Monday, July 8, 2019

From the Desk of David Burks – The long (long), strong—and underappreciated—US bull market

David Burks
Author position
Sr. Vice President | Equity Income Analyst

From the Desk of David Burks

Senior Vice President and Equity Income Analyst David Burks has been with Hilliard Lyons, A Baird Company, since 1983. David has been nationally recognized for his stock recommendations eleven times: seven times by Thomson Reuters and four by The Wall Street Journal. David has appeared regularly on CNBC over the years.

The long (long), strong—and underappreciated US bull market

The longest bull market in US history lives on. The S&P 500 closed at a new record high on July 3. This bull market has been extraordinary both in terms of time and magnitude. Beginning in March of 2009, it has now lasted over ten years and counting. While not the single largest advance on a percentage basis, the S&P 500 has still risen a remarkable 340% since this bull market began. Yet it seems many investors have not fully appreciated what a tremendous period we have enjoyed all these years. While people tend to look back nostalgically at the “good old days,” these have been the “good old days” for some years now. Let’s not forget that.

How Strong Has This Bull Market Been? Let Us Count the … Days

In this table we list the number of days each year over the past dozen years in which the S&P 500 has set a new record high. During the severe 2007-2009 bear market the S&P fell by nearly 50%. As one might imagine, the sell-off was so sharp that there were no new market highs in 2010, 2011, and 2012, despite the market’s broad recovery then. In fact, there was a long 5½ year gap between the old October 2007 market high and the next one in April 2013.

Yet look what has happened since then. In 2013, there were 45 days in which the S&P set new record highs. This was followed by an even larger number of records set in 2014. The S&P 500 has now established new record highs in seven consecutive years. During this stretch there have been a staggering 215 new all-time highs. It is historically quite unusual to see the stock market perform so well for so long.

Many Happy Returns…

While the market’s bottom in March of 2009 may have represented an historic buying opportunity, an investor did not have to invest then to enjoy large gains since. Perhaps the most important thing an investor could have done at the time was to maintain their equity positions. No easy feat after such a lengthy, severe bear market.

But what kinds of returns were available after the market rebounded? In this example, we look at the total returns from the S&P 500 each year on the anniversary of the market’s bottom. Of course, the longer the timeframe, the higher the return. Yet there have been corrections, and major ones, including last fall. It has not been a straight upward move. Interestingly, even after four full years from the market’s bottom, the S&P 500 doubled. This table further underscores what an exemplary period this been for stocks. It also reinforces the power of long-term investing.

Final Thoughts

We certainly are not implying the current bull market has years to go. Every bull market has both a beginning and an end. This one will as well. Regardless, we believe investors may want to temper their expectations for future returns given the market’s impressive prolonged strength. New market highs might also provide an opportunity to raise cash or rebalance a portfolio.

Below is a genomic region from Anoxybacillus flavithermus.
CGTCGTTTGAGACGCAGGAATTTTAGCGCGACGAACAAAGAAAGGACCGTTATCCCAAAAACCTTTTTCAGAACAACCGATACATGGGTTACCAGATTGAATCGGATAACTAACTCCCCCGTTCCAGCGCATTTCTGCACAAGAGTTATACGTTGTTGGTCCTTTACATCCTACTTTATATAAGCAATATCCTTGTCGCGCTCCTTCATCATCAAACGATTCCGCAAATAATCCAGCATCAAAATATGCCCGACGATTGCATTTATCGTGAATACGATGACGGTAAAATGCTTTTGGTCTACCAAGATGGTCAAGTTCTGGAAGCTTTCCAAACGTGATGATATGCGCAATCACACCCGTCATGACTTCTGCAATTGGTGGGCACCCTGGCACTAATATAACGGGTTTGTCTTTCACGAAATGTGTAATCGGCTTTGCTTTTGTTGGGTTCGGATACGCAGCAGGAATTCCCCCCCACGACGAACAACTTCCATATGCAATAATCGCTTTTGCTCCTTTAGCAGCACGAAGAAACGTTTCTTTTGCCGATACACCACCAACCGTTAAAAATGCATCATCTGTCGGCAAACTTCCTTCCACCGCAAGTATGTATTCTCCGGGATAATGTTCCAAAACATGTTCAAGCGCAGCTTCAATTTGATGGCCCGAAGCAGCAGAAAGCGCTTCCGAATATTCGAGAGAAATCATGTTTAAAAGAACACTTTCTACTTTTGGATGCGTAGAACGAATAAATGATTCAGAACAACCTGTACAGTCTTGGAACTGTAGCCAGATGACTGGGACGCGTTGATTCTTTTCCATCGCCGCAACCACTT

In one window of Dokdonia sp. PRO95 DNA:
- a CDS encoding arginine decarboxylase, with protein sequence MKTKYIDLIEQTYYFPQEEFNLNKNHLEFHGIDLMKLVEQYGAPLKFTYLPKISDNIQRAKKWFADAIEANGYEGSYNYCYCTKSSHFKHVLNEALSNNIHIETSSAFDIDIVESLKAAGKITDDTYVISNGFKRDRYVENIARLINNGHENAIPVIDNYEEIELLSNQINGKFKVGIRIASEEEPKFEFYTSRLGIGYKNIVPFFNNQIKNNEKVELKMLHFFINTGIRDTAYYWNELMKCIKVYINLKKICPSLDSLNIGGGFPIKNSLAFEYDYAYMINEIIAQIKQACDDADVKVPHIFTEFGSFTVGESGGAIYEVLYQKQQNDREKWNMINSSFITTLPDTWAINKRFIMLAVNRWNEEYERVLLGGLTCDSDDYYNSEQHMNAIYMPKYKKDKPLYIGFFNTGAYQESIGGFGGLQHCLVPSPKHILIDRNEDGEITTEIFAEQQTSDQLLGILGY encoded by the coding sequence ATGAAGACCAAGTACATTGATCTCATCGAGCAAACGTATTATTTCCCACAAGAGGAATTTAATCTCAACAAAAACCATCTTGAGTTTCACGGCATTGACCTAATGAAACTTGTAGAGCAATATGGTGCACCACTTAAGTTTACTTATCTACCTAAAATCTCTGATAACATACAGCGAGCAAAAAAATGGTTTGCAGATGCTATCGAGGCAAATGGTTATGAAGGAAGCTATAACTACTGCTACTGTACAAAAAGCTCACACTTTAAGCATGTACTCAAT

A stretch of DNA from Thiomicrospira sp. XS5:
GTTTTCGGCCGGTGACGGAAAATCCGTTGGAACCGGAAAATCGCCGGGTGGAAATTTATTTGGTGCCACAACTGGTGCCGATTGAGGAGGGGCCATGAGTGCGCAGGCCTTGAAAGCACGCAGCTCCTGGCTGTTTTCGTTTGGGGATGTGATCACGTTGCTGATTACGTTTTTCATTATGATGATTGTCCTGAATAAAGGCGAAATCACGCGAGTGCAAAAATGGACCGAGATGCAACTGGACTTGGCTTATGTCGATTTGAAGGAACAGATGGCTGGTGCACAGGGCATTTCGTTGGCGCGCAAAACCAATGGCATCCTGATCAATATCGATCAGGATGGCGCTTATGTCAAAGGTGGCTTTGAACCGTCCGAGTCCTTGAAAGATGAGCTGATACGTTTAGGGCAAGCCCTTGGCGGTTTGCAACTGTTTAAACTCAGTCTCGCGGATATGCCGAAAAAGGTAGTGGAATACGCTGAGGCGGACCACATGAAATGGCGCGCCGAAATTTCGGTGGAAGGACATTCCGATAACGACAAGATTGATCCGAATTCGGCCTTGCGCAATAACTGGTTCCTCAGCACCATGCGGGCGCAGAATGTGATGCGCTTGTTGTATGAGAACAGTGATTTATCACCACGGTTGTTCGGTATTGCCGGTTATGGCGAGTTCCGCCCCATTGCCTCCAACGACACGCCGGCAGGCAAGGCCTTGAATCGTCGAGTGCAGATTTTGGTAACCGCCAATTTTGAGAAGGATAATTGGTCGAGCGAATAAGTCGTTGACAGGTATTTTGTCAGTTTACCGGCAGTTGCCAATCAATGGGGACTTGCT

We think investors should be grateful for this remarkable performance by the stock market over such a long time period. A ten year bull market is a rare event and not something to be taken for granted. Sure, not all stocks have fared well, but many investors have enjoyed significant gains. Even if these do not feel like the “good old days,” in time, they may.




Each client’s investment needs, risk tolerance, and goals are different. This newsletter is not meant to be advice for any specific investor. Nothing in it should be construed as an offer to sell, or a solicitation of an offer to buy, any securities. This should not be used as the sole basis for an investment decision. Any opinions or estimates are subject to change without notice. For information about how any of this information applies to your personal financial situation, please contact your Wealth Advisor.

Past performance is not a guarantee of future results.

Although the information provided to you in this newsletter was obtained or compiled from sources that we believe are reliable, J.J.B. Hilliard, W.L. Lyons, LLC, A Baird Company, cannot, and does not, guarantee that the information or data is accurate, timely, valid, or complete.

All investing involves risk, including the possible loss of principal. You should carefully consider investment objectives, risks, charges, and expenses of any investment before investing. Diversification and asset allocation do not guarantee a profit or guarantee against a loss. Note: It is not possible to invest directly in an index.

Stock markets, especially foreign markets, are volatile and can decline significantly in response to adverse issuer, political, regulatory, market or economic developments. The bond market is also volatile, and fixed income securities carry interest rate risk. (As interest rates rise, bond prices usually fall, and vice versa. This effect can be more pronounced for longer-term securities.) Fixed income securities also carry inflation risk, liquidity risk, call risk, and credit and default risks.